(INDUSTRY, Calif.) – California warehouse workers at Roma Food, a Performance Food Group company, have voted by a 3-1 margin in favor of joining Teamsters Local 630 in Los Angeles, Calif. All 53 workers in the bargaining unit participated in the Feb. 25 election.
The warehouse workers are seeking respect, a voice on the job and an end to substandard wages, benefits and working conditions.
Their victory comes on the heels of an earlier organizing victory among the 84 drivers at the facility who voted 82 percent in favor of joining Local 630 in November 2014.
Like the drivers, Roma warehouse workers are predominantly Latino, handling goods for the division of Performance Food Group (PFG), one of the largest private companies in the U.S. with almost $14 billion in annual revenue and 11,000 employees.
“This is another big win for Roma workers in the city of Industry who are now all represented by Local 630,” said Ernesto Lopez, Secretary-Treasurer of Local 630. “The fight continues to protect the strong industry standards of our members by organizing new members. Organizing is the lifeblood of labor – without it we die.”
PFG is a major competitor of Sysco and US Foods, where Teamster labor contracts set some of the highest standards in the warehouse industry. The union victory in Industry this week is the second organizing win at the company on the West Coast; other Teamster locals have contracts at several PFG terminals on the East Coast.
Like their driver coworkers, Roma warehouse workers withstood fierce pressure by union-avoidance consultants to vote against the union. The workers received support from drivers and solidarity from Teamster warehouse workers at other companies in the area.
Many of the Roma warehouse workers are young Latinos who have worked at the facility for up to eight years and have seen little to no increase in their pay. John Trujillo, who was sent home by management during the campaign for refusing to remove his union pin, was overjoyed by the victory.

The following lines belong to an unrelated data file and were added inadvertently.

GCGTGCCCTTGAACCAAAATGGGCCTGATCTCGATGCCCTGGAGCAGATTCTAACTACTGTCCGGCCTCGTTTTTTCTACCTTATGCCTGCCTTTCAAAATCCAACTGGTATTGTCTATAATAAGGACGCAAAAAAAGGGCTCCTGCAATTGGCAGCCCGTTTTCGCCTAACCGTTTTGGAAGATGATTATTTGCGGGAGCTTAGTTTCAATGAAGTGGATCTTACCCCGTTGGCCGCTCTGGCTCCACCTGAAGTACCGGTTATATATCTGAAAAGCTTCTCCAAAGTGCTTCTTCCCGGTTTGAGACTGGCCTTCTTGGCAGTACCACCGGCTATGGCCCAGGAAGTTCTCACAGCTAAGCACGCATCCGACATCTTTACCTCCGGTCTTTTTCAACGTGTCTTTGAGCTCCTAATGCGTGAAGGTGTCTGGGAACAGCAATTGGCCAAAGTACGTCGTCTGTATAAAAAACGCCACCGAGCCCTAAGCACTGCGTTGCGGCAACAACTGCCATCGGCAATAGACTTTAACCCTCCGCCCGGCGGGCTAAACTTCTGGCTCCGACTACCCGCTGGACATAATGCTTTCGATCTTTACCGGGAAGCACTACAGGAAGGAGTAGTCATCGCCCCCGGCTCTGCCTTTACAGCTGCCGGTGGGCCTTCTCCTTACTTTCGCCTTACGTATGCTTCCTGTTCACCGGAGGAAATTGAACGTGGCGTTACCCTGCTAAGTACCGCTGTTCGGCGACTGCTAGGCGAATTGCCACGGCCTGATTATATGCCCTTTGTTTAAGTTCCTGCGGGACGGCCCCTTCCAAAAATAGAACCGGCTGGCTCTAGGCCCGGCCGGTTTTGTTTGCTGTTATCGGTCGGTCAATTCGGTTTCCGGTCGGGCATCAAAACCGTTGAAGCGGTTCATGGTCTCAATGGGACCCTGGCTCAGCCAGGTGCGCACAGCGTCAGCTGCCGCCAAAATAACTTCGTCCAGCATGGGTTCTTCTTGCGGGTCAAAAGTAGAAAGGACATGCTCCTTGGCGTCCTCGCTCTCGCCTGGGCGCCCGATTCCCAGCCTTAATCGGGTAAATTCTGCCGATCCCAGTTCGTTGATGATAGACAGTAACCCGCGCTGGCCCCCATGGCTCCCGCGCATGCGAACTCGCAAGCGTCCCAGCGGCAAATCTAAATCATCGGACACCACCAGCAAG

“I would like to thank Local 630 for guiding us to our union election. Voting for a union is what’s right for our families and our future. When I was sent home for not taking off my Teamster pin that showed everyone how management wanted to control us. We fought for what we thought was right – better wages, respect and being able to speak for ourselves,” Trujillo said.
After the local filed complaints with the National Labor Relations Board, Trujillo was allowed to return to work with full back pay and was told he could wear his union pin and T-Shirt to work.
“This is another blow to the low standards that PFG has set for its workers in contrast to the higher Teamster standards at its competitors like Sysco and US Foods. And it’s a major development in the event of a Sysco-US Foods merger, which would make PFG the second-largest food distributor in the country. We now have great momentum to negotiate strong contracts for both the drivers and warehouse workers at Roma,” Lopez said.
Founded in 1903, the International Brotherhood of Teamsters represents 1.4 million hardworking men and women throughout the United States, Canada and Puerto Rico. Visit www.teamster.org for more information. Follow us on Twitter @Teamsters and “like” us on Facebook at www.facebook.com/teamsters.